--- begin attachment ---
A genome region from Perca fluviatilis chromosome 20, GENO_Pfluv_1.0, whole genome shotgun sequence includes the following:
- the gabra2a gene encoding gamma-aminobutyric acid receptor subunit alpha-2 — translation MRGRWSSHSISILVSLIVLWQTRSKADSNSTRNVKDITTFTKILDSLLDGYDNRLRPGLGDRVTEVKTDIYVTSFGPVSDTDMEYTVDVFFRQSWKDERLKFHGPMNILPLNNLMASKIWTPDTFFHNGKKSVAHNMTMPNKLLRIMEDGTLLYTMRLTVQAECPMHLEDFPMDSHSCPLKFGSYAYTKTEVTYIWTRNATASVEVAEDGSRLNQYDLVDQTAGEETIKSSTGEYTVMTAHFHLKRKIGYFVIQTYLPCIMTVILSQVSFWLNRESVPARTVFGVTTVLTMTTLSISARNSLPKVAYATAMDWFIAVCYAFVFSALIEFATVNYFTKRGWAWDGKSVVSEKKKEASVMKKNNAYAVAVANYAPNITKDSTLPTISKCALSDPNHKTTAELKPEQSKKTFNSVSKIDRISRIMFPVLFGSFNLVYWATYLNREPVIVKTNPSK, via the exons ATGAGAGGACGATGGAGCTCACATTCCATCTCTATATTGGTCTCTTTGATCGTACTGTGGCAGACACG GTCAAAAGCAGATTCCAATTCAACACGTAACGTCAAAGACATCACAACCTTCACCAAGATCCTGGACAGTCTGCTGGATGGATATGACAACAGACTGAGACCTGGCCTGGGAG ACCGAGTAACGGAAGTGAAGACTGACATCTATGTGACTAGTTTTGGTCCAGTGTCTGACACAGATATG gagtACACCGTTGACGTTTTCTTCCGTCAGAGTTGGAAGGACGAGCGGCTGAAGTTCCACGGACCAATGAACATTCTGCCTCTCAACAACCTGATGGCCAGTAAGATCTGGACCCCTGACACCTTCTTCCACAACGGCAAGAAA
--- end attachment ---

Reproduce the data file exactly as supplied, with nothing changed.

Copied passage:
A genome region from Perca fluviatilis chromosome 20, GENO_Pfluv_1.0, whole genome shotgun sequence includes the following:
- the gabra2a gene encoding gamma-aminobutyric acid receptor subunit alpha-2 — translation MRGRWSSHSISILVSLIVLWQTRSKADSNSTRNVKDITTFTKILDSLLDGYDNRLRPGLGDRVTEVKTDIYVTSFGPVSDTDMEYTVDVFFRQSWKDERLKFHGPMNILPLNNLMASKIWTPDTFFHNGKKSVAHNMTMPNKLLRIMEDGTLLYTMRLTVQAECPMHLEDFPMDSHSCPLKFGSYAYTKTEVTYIWTRNATASVEVAEDGSRLNQYDLVDQTAGEETIKSSTGEYTVMTAHFHLKRKIGYFVIQTYLPCIMTVILSQVSFWLNRESVPARTVFGVTTVLTMTTLSISARNSLPKVAYATAMDWFIAVCYAFVFSALIEFATVNYFTKRGWAWDGKSVVSEKKKEASVMKKNNAYAVAVANYAPNITKDSTLPTISKCALSDPNHKTTAELKPEQSKKTFNSVSKIDRISRIMFPVLFGSFNLVYWATYLNREPVIVKTNPSK, via the exons ATGAGAGGACGATGGAGCTCACATTCCATCTCTATATTGGTCTCTTTGATCGTACTGTGGCAGACACG GTCAAAAGCAGATTCCAATTCAACACGTAACGTCAAAGACATCACAACCTTCACCAAGATCCTGGACAGTCTGCTGGATGGATATGACAACAGACTGAGACCTGGCCTGGGAG ACCGAGTAACGGAAGTGAAGACTGACATCTATGTGACTAGTTTTGGTCCAGTGTCTGACACAGATATG gagtACACCGTTGACGTTTTCTTCCGTCAGAGTTGGAAGGACGAGCGGCTGAAGTTCCACGGACCAATGAACATTCTGCCTCTCAACAACCTGATGGCCAGTAAGATCTGGACCCCTGACACCTTCTTCCACAACGGCAAGAAA